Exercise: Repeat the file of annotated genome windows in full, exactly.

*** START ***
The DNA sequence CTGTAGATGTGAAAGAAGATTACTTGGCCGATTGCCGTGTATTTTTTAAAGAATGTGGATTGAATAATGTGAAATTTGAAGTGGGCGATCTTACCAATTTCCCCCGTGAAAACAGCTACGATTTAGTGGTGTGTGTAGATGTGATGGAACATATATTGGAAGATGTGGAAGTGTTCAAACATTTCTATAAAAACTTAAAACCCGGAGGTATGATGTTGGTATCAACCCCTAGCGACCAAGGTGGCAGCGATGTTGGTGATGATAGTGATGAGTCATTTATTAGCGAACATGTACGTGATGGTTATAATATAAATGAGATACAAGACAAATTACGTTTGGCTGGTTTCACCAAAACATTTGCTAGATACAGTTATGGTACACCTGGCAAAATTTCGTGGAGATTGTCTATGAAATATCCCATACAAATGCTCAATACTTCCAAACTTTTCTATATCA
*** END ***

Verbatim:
The DNA sequence CTGTAGATGTGAAAGAAGATTACTTGGCCGATTGCCGTGTATTTTTTAAAGAATGTGGATTGAATAATGTGAAATTTGAAGTGGGCGATCTTACCAATTTCCCCCGTGAAAACAGCTACGATTTAGTGGTGTGTGTAGATGTGATGGAACATATATTGGAAGATGTGGAAGTGTTCAAACATTTCTATAAAAACTTAAAACCCGGAGGTATGATGTTGGTATCAACCCCTAGCGACCAAGGTGGCAGCGATGTTGGTGATGATAGTGATGAGTCATTTATTAGCGAACATGTACGTGATGGTTATAATATAAATGAGATACAAGACAAATTACGTTTGGCTGGTTTCACCAAAACATTTGCTAGATACAGTTATGGTACACCTGGCAAAATTTCGTGGAGATTGTCTATGAAATATCCCATACAAATGCTCAATACTTCCAAACTTTTCTATATCA